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A Rumor of War (Englisch) Taschenbuch – November 1996

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Taschenbuch, November 1996
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Produktbeschreibungen

Pressestimmen

" To call it the best book about Vietnam is to trivialize it . . . "A Rumor of War "is a dangerous and even subversive book, the first to insist-- and the insistence is all the more powerful because it is implicit-- that the reader ask himself these questions: How would I have acted? To what lengths would I have gone to survive? The sense of self is assaulted, overcome, subverted, leaving the reader to contemplate the deadening possibility that his own moral safety net might have a hole in it. It is a terrifying thought, and "A Rumor of War" is a terrifying book." -- John Gregory Dunne, "Los Angeles Times Book Review"
" Caputo' s troubled, searching meditations on the love and hate of war, on fear, and the ambivalent discord warfare can create in the hearts of decent men, are among the most eloquent I have read in modern literature." -- William Styron, "The New York Review of Books"
" Every war seems to find its own voice: Caputo . . . is an eloquent spokesman for all we lost in Vietnam." -- C. D. B. Bryan, "Saturday Review"
" A book that must be read and reread-- if for no other reason than as an eloquent statement against war. It is a superb book." -- Terry Anderson," Denver Post"
" This is news that goes beyond what the journalists brought us, news from the heart of darkness. It was long overdue." -- "Newsweek"
" Not since Siegfried Sassoon's classic of World War I, "Memoirs of an Infantry Officer," has there been a war memoir so obviously true, and so disturbingly honest." -- William Broyles, "Texas Monthly"


“To call it the best book about Vietnam is to trivialize it . . . "A Rumor of War "is a dangerous and even subversive book, the first to insist—and the insistence is all the more powerful because it is implicit—that the reader ask himself these questions: How would I have acted? To what lengths would I have gone to survive? The sense of self is assaulted, overcome, subverted, leaving the reader to contemplate the deadening possibility that his own moral safety net might have a hole in it. It is a terrifying thought, and "A Rumor of War" is a terrifying book.”—John Gregory Dunne, "Los Angeles Times Book Review"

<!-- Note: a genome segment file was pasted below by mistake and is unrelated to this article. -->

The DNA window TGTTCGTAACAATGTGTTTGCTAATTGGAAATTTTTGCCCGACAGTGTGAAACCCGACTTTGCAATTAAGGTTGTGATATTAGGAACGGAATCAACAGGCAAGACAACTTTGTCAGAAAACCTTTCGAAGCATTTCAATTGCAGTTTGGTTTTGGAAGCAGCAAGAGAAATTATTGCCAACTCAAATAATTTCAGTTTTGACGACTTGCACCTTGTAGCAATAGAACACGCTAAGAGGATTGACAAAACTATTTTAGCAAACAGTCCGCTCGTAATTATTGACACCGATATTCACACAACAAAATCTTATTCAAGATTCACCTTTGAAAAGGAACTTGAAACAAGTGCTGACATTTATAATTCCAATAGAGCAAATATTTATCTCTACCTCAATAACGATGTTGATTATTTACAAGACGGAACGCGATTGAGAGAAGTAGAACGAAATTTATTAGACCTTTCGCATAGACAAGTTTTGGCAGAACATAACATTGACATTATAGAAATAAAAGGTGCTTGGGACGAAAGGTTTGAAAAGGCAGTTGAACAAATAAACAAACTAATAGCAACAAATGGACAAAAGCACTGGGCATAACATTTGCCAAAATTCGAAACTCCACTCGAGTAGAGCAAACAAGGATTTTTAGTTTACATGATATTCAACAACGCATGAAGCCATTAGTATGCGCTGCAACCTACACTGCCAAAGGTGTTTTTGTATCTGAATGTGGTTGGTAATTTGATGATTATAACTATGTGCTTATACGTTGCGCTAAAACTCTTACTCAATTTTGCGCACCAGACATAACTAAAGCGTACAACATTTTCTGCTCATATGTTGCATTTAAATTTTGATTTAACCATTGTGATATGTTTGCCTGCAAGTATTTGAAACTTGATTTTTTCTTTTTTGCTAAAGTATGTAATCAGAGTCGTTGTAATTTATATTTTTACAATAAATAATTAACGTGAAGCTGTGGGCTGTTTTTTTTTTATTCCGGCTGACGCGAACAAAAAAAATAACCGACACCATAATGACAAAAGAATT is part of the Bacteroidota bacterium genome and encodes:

“Caputo’s troubled, searching meditations on the love and hate of war, on fear, and the ambivalent discord warfare can create in the hearts of decent men, are among the most eloquent I have read in modern literature.”—William Styron, "The New York Review of Books"
“Every war seems to find its own voice: Caputo .

"To call it the best book about Vietnam is to trivialize it . . . "A Rumor of War "is a dangerous and even subversive book, the first to insist--and the insistence is all the more powerful because it is implicit--that the reader ask himself these questions: How would I have acted? To what lengths would I have gone to survive? The sense of self is assaulted, overcome, subverted, leaving the reader to contemplate the deadening possibility that his own moral safety net might have a hole in it. It is a terrifying thought, and "A Rumor of War" is a terrifying book."--John Gregory Dunne, "Los Angeles Times Book Review"

"Caputo's troubled, searching meditations on the love and hate of war, on fear, and the ambivalent discord warfare can create in the hearts of decent men, are among the most eloquent I have read in modern literature."--William Styron, "The New York Review of Books"

"Every war seems to find its own voice: Caputo . . . is an eloquent spokesman for all we lost in Vietnam."--C. D. B. Bryan, "Saturday Review"

"A book that must be read and reread--if for no other reason than as an eloquent statement against war. It is a superb book."--Terry Anderson, " Denver Post"

"This is news that goes beyond what the journalists brought us, news from the heart of darkness. It was long overdue."--"Newsweek"

"Not since Siegfried Sassoon's classic of World War I, "Memoirs of an Infantry Officer", has there been a war memoir so obviously true, and so disturbingly honest."--William Broyles, "Texas Monthly"